released. The knife made a low warbling sound. She did it again and got the
same result. Then, with effort, she leaned the grip over nearly to the window
severely bending the blade. All this time Riley surreptitiously watched her. It
was then, when she released the knife that the windowsill chose to let go.
Before he could react, the blade flew end over end right at him. In the next
moment the knife’s blade sliced into and through his book, stopped only by the
hilt. The blade’s tip was just inches from his face.

Wide-eyed, he rolled the book onto its back, and lowered it
to show his sister.

Dumbstruck, Ericca, herself startled by the mishap, peered at
him over her hand covering her gaping mouth. She stared at him for a long
moment, and then suddenly broke out in laughter.

Not amused, Riley pulled the knife from his book, looked at
it, looked at her, and then tossed it haphazardly toward the exit. It skidded
across the floor and stopped when it hit the far wall. Lucky for him his book
was thick.

“I’m sorry, Archer,” she said, doing a poor job of keeping
the laughter out of her voice. Ericca never called Riley by his first name
unless, of course, she was scolding him. Some folks felt that her doing so was
odd, but she didn’t care. To her he looked more like an Archer than a Riley, so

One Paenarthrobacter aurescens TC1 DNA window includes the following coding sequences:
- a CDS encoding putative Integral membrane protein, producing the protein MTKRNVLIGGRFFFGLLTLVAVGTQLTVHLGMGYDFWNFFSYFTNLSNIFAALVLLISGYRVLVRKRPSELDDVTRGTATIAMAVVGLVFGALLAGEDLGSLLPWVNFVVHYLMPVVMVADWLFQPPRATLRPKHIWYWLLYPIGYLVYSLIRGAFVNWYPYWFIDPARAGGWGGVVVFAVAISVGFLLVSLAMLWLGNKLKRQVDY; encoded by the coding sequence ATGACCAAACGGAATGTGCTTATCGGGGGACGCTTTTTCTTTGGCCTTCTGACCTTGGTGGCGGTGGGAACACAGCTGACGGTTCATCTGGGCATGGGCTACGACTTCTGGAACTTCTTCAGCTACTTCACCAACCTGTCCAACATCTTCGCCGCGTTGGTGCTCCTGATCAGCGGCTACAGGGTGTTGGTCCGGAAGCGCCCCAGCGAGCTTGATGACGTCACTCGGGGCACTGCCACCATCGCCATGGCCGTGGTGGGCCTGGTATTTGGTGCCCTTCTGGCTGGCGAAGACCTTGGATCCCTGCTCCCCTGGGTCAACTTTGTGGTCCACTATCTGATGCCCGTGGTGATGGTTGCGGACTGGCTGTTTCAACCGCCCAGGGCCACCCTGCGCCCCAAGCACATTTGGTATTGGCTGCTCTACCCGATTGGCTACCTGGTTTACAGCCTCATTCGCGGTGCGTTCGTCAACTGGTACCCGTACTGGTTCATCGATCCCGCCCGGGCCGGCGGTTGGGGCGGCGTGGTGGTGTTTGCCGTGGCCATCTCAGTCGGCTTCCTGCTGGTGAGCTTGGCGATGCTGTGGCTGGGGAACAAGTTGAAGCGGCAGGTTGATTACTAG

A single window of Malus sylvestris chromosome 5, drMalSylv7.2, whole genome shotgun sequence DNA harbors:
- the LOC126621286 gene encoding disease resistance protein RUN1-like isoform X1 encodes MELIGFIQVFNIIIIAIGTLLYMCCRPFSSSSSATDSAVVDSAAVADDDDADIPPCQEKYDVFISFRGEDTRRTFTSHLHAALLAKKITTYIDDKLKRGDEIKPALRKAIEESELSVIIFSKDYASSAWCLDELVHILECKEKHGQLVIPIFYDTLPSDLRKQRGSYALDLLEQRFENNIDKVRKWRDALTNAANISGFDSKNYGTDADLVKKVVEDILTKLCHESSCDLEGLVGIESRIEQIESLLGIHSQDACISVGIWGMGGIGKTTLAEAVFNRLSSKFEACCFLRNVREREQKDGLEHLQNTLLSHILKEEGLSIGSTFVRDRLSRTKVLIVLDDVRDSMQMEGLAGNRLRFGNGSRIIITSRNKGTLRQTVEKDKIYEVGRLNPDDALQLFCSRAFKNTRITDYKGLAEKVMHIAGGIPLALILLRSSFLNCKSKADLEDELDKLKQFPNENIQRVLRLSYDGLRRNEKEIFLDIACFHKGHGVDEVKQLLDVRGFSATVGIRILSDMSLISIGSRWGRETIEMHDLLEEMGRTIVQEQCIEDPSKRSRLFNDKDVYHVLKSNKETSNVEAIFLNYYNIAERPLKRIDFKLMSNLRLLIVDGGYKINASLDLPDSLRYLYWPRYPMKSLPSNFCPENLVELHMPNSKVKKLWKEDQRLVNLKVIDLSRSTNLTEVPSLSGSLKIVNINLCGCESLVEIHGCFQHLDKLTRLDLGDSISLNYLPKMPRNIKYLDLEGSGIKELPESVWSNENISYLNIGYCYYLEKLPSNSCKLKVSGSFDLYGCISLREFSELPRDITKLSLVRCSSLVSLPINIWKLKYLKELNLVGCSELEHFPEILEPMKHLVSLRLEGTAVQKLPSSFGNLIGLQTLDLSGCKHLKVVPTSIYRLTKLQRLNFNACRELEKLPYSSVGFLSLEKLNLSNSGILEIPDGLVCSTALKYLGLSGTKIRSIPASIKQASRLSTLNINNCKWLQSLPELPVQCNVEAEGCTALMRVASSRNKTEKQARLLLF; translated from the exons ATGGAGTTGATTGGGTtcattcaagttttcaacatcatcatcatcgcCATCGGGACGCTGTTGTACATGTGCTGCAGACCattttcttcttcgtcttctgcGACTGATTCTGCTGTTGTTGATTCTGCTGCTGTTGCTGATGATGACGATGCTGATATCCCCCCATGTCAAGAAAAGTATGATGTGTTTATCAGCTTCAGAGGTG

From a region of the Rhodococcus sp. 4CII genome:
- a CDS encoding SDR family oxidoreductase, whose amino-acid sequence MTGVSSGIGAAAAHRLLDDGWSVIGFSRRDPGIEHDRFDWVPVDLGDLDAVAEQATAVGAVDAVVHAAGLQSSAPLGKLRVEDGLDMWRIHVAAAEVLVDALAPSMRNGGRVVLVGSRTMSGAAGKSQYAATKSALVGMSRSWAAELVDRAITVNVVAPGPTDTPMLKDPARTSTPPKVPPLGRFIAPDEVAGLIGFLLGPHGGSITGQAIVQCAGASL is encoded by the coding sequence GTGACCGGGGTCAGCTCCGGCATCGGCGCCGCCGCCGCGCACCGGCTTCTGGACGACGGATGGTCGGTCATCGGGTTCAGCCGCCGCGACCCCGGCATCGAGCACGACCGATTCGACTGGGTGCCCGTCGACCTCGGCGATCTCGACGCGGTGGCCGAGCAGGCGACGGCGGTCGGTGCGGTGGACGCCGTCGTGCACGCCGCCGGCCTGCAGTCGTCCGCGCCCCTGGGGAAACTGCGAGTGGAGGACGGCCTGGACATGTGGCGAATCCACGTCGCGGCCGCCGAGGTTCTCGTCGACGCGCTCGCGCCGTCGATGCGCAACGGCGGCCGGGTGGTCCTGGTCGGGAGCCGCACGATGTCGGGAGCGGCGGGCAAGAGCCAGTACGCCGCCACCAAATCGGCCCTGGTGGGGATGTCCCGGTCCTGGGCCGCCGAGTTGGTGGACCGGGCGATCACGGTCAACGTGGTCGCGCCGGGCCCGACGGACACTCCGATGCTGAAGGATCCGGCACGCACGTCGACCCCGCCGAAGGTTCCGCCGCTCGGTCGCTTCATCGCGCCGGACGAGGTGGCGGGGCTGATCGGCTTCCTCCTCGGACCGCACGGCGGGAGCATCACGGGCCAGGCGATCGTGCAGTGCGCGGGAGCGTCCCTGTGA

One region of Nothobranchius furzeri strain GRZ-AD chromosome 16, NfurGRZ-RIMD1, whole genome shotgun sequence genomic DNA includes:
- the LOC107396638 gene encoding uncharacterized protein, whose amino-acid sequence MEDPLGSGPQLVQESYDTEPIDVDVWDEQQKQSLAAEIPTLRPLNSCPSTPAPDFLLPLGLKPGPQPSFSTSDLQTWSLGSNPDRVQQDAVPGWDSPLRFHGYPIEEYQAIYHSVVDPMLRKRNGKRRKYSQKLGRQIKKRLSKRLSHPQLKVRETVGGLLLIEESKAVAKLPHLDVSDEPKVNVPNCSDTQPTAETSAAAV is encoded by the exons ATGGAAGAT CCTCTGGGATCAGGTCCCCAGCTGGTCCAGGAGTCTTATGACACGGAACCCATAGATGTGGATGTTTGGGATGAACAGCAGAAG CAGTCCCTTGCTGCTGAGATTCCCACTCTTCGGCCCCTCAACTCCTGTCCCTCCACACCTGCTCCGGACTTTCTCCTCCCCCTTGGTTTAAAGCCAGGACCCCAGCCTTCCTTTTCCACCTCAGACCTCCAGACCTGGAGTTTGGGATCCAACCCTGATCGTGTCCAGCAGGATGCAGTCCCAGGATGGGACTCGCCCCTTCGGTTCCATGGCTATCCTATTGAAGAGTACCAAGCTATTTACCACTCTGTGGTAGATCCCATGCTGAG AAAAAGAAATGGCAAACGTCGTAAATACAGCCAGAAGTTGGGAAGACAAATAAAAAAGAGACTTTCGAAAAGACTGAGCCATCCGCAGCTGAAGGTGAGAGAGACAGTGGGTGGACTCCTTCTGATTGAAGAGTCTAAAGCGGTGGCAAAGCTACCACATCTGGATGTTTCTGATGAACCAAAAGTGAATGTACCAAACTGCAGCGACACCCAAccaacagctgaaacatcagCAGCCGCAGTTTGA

that’s what she called him.

As sisters went, Riley couldn’t have asked for a better. She
had a good heart, which she just kept hidden beneath leathers that had seen
heavy use. She preferred these durable duds because they made her look older
than her twenty years. Ericca was pretty—something she couldn’t help if she
tried—and most men took her for naïve because of it. Fact was she was anything
but innocent
or
foolish. She and he had had their share of tough times
and now neither could afford to be seen as vulnerable.

The irony was, two years ago she wore dresses, bright summer
frills, and fluffs befitting a royal, and lived in a mansion. In fact, she came
close to becoming an actual Queen. But that was
once upon a time
in a
kingdom
far far away
. A prince had eyes for her, and he was handsome, confident, and
approachable. To Riley, she and the prince seemed a good match for each other.

The king was getting on in years. Some felt the old man would
die soon, but that was a lot to hope for. Now, she sat on the bridge of an aging
research vessel, a starship older than the king, and these days she dressed
mostly in black well-weathered leathers. Riley supposed the faraway look that